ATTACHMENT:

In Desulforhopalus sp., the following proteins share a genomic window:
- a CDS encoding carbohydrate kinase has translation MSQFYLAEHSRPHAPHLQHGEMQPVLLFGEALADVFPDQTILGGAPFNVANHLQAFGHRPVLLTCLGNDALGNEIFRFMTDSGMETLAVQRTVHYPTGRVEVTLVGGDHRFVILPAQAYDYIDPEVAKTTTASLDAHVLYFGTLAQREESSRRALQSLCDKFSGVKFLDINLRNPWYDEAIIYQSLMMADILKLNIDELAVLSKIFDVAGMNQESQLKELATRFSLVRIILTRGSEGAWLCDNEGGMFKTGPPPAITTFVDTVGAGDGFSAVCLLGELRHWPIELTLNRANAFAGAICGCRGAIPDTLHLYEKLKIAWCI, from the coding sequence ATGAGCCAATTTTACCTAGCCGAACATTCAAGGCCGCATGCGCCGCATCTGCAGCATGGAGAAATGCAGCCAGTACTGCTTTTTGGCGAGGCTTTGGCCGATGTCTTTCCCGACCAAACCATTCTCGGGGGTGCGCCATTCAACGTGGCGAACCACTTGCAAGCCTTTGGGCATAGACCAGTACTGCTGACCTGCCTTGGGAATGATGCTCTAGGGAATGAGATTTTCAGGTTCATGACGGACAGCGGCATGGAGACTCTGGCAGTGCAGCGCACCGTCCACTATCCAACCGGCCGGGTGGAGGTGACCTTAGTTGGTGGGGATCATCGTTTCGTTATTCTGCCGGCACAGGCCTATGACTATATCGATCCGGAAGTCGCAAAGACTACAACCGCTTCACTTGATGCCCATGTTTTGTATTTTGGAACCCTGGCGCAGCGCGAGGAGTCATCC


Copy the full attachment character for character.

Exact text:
In Desulforhopalus sp., the following proteins share a genomic window:
- a CDS encoding carbohydrate kinase has translation MSQFYLAEHSRPHAPHLQHGEMQPVLLFGEALADVFPDQTILGGAPFNVANHLQAFGHRPVLLTCLGNDALGNEIFRFMTDSGMETLAVQRTVHYPTGRVEVTLVGGDHRFVILPAQAYDYIDPEVAKTTTASLDAHVLYFGTLAQREESSRRALQSLCDKFSGVKFLDINLRNPWYDEAIIYQSLMMADILKLNIDELAVLSKIFDVAGMNQESQLKELATRFSLVRIILTRGSEGAWLCDNEGGMFKTGPPPAITTFVDTVGAGDGFSAVCLLGELRHWPIELTLNRANAFAGAICGCRGAIPDTLHLYEKLKIAWCI, from the coding sequence ATGAGCCAATTTTACCTAGCCGAACATTCAAGGCCGCATGCGCCGCATCTGCAGCATGGAGAAATGCAGCCAGTACTGCTTTTTGGCGAGGCTTTGGCCGATGTCTTTCCCGACCAAACCATTCTCGGGGGTGCGCCATTCAACGTGGCGAACCACTTGCAAGCCTTTGGGCATAGACCAGTACTGCTGACCTGCCTTGGGAATGATGCTCTAGGGAATGAGATTTTCAGGTTCATGACGGACAGCGGCATGGAGACTCTGGCAGTGCAGCGCACCGTCCACTATCCAACCGGCCGGGTGGAGGTGACCTTAGTTGGTGGGGATCATCGTTTCGTTATTCTGCCGGCACAGGCCTATGACTATATCGATCCGGAAGTCGCAAAGACTACAACCGCTTCACTTGATGCCCATGTTTTGTATTTTGGAACCCTGGCGCAGCGCGAGGAGTCATCC